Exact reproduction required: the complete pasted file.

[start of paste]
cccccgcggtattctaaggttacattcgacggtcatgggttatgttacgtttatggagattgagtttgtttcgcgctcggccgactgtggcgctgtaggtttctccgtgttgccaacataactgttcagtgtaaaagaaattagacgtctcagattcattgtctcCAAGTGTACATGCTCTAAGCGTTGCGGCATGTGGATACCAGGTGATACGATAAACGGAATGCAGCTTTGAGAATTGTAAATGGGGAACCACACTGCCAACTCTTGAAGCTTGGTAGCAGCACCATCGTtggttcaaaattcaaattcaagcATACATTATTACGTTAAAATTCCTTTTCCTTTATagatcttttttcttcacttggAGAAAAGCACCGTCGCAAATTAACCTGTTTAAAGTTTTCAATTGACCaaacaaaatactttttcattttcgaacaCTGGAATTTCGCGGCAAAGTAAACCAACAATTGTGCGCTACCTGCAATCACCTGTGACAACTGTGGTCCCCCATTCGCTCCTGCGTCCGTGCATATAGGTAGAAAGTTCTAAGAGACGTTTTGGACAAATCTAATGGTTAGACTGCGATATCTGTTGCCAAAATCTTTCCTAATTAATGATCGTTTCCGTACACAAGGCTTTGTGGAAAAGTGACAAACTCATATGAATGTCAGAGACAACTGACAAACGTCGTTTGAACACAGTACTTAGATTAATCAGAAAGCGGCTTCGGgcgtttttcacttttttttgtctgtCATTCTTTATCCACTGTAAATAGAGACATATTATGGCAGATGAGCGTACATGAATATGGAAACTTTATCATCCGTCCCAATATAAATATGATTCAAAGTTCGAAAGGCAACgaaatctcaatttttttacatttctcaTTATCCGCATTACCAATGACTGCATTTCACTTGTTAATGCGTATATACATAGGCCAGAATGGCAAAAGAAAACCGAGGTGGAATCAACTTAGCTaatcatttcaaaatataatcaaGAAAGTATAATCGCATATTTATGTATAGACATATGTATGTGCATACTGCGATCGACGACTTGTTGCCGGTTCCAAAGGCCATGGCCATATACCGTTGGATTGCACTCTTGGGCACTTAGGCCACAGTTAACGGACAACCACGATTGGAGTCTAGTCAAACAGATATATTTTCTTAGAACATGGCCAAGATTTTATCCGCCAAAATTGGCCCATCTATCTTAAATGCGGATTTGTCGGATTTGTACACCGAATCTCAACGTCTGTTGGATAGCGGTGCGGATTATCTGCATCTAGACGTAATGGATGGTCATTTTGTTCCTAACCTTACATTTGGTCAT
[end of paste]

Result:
cccccgcggtattctaaggttacattcgacggtcatgggttatgttacgtttatggagattgagtttgtttcgcgctcggccgactgtggcgctgtaggtttctccgtgttgccaacataactgttcagtgtaaaagaaattagacgtctcagattcattgtctcCAAGTGTACATGCTCTAAGCGTTGCGGCATGTGGATACCAGGTGATACGATAAACGGAATGCAGCTTTGAGAATTGTAAATGGGGAACCACACTGCCAACTCTTGAAGCTTGGTAGCAGCACCATCGTtggttcaaaattcaaattcaagcATACATTATTACGTTAAAATTCCTTTTCCTTTATagatcttttttcttcacttggAGAAAAGCACCGTCGCAAATTAACCTGTTTAAAGTTTTCAATTGACCaaacaaaatactttttcattttcgaacaCTGGAATTTCGCGGCAAAGTAAACCAACAATTGTGCGCTACCTGCAATCACCTGTGACAACTGTGGTCCCCCATTCGCTCCTGCGTCCGTGCATATAGGTAGAAAGTTCTAAGAGACGTTTTGGACAAATCTAATGGTTAGACTGCGATATCTGTTGCCAAAATCTTTCCTAATTAATGATCGTTTCCGTACACAAGGCTTTGTGGAAAAGTGACAAACTCATATGAATGTCAGAGACAACTGACAAACGTCGTTTGAACACAGTACTTAGATTAATCAGAAAGCGGCTTCGGgcgtttttcacttttttttgtctgtCATTCTTTATCCACTGTAAATAGAGACATATTATGGCAGATGAGCGTACATGAATATGGAAACTTTATCATCCGTCCCAATATAAATATGATTCAAAGTTCGAAAGGCAACgaaatctcaatttttttacatttctcaTTATCCGCATTACCAATGACTGCATTTCACTTGTTAATGCGTATATACATAGGCCAGAATGGCAAAAGAAAACCGAGGTGGAATCAACTTAGCTaatcatttcaaaatataatcaaGAAAGTATAATCGCATATTTATGTATAGACATATGTATGTGCATACTGCGATCGACGACTTGTTGCCGGTTCCAAAGGCCATGGCCATATACCGTTGGATTGCACTCTTGGGCACTTAGGCCACAGTTAACGGACAACCACGATTGGAGTCTAGTCAAACAGATATATTTTCTTAGAACATGGCCAAGATTTTATCCGCCAAAATTGGCCCATCTATCTTAAATGCGGATTTGTCGGATTTGTACACCGAATCTCAACGTCTGTTGGATAGCGGTGCGGATTATCTGCATCTAGACGTAATGGATGGTCATTTTGTTCCTAACCTTACATTTGGTCAT